A few weeks ago, I joined a group of bishops from around the world on their annual trip to Israel and Palestine. The purpose of the visit was to learn about life on the ground of the Christian minority, show our solidarity with them and to the population in general.
This year, we focused our efforts on the youth — listening to their voices and engaging them on their hopes and concerns. We met with Christian, Jewish and Muslim youth, Israelis and Palestinian Arabs. Their responses shared a common theme: we live in the shadow of a conflict that we did not create and do not want, and we desire peace, above all.
Amid physical walls, mounting fear and suspicion, there is good news that brings hope for future change. Here is one example.
We met two young men from the Parents Circle Families Forum, a group of more than 600 families. Both men were under 30 years old, one Palestinian and one Israeli. Both lost a family member due to the conflict. Instead of falling into despair or turning to violence and blame, they found commonality by connecting through their pain. They now work together to show that differences in religion, race and nationality don’t need to create division, but rather they can be assets in building friendship and peace.
I came back to Canada in time for the commemoration of the first anniversary of the Québec City mosque shooting that took place on Jan. 29, 2017. Since then, there has not only been a rise in acts of racism, intolerance and discrimination toward Muslims all over the country, but also toward Jews, and yes, Christians, too. How do we end these actions of hate in our country? I believe the answer is through dialogue and an understanding of differences.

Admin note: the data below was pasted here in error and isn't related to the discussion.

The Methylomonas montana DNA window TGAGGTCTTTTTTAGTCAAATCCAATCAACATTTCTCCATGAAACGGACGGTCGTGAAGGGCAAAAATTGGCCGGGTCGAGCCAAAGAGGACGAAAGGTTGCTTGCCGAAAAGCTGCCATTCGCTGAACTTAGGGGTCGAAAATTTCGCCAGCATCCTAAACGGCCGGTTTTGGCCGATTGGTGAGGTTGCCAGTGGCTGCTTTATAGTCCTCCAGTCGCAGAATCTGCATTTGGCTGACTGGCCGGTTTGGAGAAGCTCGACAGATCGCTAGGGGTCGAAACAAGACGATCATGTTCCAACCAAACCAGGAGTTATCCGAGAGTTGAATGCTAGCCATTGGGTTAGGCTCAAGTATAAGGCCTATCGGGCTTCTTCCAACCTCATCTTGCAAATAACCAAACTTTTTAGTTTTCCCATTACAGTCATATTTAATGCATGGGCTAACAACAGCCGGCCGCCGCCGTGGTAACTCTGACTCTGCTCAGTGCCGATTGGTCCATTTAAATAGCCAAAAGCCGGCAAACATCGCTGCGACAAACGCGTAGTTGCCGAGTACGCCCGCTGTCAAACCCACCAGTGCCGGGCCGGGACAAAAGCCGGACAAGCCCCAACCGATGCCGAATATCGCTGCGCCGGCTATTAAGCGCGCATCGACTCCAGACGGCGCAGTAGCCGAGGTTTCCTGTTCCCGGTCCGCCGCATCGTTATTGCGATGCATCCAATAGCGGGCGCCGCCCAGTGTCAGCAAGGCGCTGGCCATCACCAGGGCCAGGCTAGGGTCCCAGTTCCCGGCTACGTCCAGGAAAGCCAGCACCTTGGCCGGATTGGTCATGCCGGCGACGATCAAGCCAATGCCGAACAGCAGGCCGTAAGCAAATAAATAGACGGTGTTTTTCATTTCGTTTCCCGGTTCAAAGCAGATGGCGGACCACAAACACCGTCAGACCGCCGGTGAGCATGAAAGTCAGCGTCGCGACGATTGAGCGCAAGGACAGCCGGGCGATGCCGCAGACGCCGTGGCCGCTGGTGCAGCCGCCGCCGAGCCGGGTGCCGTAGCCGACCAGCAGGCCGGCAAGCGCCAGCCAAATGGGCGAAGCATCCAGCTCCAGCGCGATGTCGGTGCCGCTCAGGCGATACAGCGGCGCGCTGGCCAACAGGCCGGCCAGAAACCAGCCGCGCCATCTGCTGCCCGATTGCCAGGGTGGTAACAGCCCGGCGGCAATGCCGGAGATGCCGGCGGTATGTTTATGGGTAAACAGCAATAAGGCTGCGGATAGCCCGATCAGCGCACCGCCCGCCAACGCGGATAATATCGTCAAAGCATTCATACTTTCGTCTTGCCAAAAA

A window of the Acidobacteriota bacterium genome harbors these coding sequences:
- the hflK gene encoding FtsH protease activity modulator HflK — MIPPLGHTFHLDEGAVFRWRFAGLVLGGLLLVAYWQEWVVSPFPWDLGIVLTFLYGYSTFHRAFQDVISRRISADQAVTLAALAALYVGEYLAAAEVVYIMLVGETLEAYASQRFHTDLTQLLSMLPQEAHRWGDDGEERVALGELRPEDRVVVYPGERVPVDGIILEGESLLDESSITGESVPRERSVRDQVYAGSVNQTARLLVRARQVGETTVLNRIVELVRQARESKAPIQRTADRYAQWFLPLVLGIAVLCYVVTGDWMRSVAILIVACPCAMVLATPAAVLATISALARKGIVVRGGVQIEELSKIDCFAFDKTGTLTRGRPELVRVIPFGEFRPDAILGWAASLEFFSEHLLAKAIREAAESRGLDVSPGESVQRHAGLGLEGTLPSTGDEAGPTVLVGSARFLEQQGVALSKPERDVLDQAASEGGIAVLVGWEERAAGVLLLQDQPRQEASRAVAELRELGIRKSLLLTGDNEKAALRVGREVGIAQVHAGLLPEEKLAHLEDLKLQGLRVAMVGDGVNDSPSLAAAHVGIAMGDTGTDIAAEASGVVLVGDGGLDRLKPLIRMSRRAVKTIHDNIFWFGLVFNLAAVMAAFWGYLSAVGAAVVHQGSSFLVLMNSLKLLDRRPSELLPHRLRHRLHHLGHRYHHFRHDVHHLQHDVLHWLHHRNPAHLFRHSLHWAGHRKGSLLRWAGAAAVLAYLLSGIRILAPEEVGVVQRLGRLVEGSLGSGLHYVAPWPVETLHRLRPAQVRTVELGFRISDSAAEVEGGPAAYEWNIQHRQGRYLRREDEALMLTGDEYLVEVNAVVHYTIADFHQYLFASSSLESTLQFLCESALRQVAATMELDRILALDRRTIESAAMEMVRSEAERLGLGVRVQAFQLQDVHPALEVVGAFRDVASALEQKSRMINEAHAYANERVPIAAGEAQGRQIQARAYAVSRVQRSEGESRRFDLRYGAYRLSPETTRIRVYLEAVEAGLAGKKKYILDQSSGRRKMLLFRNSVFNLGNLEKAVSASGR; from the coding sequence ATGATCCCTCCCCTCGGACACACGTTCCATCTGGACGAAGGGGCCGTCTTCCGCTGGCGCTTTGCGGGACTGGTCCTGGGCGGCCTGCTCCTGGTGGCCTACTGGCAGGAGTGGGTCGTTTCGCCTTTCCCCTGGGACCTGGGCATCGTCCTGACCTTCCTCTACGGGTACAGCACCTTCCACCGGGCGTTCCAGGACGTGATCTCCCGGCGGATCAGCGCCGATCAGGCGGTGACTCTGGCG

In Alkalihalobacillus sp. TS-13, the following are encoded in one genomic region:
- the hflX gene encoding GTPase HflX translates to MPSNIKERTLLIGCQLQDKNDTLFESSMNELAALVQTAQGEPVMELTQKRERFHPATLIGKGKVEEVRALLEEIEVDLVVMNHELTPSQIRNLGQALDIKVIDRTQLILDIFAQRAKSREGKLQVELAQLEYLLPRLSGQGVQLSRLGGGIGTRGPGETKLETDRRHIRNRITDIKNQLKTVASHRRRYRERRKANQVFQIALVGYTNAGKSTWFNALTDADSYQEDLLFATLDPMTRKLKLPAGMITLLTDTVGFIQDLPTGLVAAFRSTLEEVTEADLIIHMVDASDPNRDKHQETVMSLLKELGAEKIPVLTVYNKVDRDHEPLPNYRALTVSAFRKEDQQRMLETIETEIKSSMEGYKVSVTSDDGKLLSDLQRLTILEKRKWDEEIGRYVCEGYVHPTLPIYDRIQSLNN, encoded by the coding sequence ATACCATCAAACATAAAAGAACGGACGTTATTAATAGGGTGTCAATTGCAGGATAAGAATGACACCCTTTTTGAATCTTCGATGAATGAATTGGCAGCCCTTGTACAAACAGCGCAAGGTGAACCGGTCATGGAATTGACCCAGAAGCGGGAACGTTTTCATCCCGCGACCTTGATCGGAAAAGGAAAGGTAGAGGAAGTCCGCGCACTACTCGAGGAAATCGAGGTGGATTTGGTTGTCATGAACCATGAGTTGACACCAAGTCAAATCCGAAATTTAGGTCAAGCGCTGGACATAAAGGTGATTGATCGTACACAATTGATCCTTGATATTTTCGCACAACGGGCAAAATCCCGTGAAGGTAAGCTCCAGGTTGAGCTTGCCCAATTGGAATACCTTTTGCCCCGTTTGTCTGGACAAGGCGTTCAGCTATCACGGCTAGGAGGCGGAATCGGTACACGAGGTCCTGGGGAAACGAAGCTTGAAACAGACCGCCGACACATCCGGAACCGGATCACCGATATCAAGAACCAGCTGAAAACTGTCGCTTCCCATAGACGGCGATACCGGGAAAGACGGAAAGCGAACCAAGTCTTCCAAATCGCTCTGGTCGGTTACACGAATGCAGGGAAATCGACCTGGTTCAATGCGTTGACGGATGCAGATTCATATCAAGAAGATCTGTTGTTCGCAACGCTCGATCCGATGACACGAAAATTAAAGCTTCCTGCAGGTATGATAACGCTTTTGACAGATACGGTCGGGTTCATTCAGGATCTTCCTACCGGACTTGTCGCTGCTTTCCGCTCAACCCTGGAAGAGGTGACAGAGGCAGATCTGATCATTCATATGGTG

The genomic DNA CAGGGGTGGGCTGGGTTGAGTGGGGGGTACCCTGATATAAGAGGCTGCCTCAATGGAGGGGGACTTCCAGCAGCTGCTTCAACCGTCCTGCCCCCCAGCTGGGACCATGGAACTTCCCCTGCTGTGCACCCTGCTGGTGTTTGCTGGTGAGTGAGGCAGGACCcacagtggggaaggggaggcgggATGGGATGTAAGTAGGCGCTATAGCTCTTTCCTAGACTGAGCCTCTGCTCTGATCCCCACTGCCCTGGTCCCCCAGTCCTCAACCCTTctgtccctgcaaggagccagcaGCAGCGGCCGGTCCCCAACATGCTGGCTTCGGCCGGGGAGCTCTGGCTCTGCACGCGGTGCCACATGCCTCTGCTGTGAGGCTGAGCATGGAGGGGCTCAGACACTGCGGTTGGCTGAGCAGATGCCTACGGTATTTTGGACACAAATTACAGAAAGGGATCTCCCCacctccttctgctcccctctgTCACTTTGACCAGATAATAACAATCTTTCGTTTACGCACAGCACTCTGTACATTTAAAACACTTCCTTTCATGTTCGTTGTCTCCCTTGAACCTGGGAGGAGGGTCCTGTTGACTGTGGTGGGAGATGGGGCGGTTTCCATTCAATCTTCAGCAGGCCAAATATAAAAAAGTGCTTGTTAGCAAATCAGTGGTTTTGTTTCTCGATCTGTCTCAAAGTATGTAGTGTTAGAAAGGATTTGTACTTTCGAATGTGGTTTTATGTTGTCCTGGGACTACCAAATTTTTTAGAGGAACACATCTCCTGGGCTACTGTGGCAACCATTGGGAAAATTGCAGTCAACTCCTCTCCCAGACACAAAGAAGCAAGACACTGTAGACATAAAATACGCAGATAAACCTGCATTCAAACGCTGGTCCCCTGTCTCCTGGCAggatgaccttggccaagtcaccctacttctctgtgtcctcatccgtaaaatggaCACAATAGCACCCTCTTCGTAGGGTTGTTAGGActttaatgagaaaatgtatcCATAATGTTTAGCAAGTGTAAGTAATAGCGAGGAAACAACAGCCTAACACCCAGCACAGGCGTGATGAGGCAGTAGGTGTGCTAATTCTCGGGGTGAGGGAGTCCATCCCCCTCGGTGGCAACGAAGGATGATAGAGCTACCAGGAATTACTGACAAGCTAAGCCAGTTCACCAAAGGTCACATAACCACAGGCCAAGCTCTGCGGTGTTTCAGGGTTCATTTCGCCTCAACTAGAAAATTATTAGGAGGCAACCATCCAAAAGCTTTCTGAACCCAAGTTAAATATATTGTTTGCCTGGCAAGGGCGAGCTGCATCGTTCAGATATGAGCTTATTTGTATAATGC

We can learn from people who experience a deep divide in their society, such as the two men I met from Israel and Palestine. We, too, need dialogue and create opportunities in Canada to encounter each other.
How do we end these actions of hate in our country? I believe the answer is through dialogue and an understanding of differences.
A few groups already exist to do just this. For instance, four years ago, a small group of Christians and Muslims in the city of Gatineau, Que., decided to create a space for dialogue and understanding, and I joined them. At first, Muslims and Christians sat on opposite sides of the table, debating each other’s beliefs — however, it evolved into something much more precious: friendship. Now the group organizes public events and invites people to get out of their comfort zone and join in these important encounters. Our country can benefit from more initiatives like this.
We often forget that the Middle East has centuries of experience in dealing with different faiths, cultures and nationalities. Despite current conflicts, they have a lot to teach us. At the Catholic Near East Welfare Association, we have spent the past 90 years in the region establishing programs that accompany the local Catholic Church in creating opportunities for people of all faiths to encounter each other in non-threatening ways. Over the past decades, we’ve seen these encounters create paths toward understanding and dialogue that, despite the politics of divide, forges mutual respect and the desire for a lasting peace for all.
In my many trips to Israel and Palestine, I’ve seen many people go against the tide, working to build this lasting peace. It takes courage to face our differences and share with each other, but when we do, we discover that we have more in common with each other than we realize.
Here in Canada, this is a newer reality for us. The world has changed and we need to learn from our friends of the Middle East. Many people have come here to escape violence and to live in peace. Let’s make sure this becomes a reality for them.
Carl Hétu, national director
Catholic Near East Welfare Association